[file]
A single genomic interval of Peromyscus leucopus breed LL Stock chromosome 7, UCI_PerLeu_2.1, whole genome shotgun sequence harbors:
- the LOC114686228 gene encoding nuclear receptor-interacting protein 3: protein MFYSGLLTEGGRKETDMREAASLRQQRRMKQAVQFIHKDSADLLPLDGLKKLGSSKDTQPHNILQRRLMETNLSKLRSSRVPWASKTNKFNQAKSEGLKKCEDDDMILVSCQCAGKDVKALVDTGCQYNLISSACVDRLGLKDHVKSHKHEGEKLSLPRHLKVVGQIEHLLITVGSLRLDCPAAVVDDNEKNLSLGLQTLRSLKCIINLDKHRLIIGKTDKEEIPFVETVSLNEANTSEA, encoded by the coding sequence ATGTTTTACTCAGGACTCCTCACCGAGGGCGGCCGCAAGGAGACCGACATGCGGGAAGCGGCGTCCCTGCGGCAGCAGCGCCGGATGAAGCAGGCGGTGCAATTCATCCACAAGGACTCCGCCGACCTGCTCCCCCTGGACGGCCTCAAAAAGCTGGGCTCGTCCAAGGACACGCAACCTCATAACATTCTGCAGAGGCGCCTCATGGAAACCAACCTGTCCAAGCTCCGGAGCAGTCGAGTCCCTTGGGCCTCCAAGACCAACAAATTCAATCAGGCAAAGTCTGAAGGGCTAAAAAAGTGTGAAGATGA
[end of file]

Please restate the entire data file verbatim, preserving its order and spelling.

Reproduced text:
A single genomic interval of Peromyscus leucopus breed LL Stock chromosome 7, UCI_PerLeu_2.1, whole genome shotgun sequence harbors:
- the LOC114686228 gene encoding nuclear receptor-interacting protein 3: protein MFYSGLLTEGGRKETDMREAASLRQQRRMKQAVQFIHKDSADLLPLDGLKKLGSSKDTQPHNILQRRLMETNLSKLRSSRVPWASKTNKFNQAKSEGLKKCEDDDMILVSCQCAGKDVKALVDTGCQYNLISSACVDRLGLKDHVKSHKHEGEKLSLPRHLKVVGQIEHLLITVGSLRLDCPAAVVDDNEKNLSLGLQTLRSLKCIINLDKHRLIIGKTDKEEIPFVETVSLNEANTSEA, encoded by the coding sequence ATGTTTTACTCAGGACTCCTCACCGAGGGCGGCCGCAAGGAGACCGACATGCGGGAAGCGGCGTCCCTGCGGCAGCAGCGCCGGATGAAGCAGGCGGTGCAATTCATCCACAAGGACTCCGCCGACCTGCTCCCCCTGGACGGCCTCAAAAAGCTGGGCTCGTCCAAGGACACGCAACCTCATAACATTCTGCAGAGGCGCCTCATGGAAACCAACCTGTCCAAGCTCCGGAGCAGTCGAGTCCCTTGGGCCTCCAAGACCAACAAATTCAATCAGGCAAAGTCTGAAGGGCTAAAAAAGTGTGAAGATGA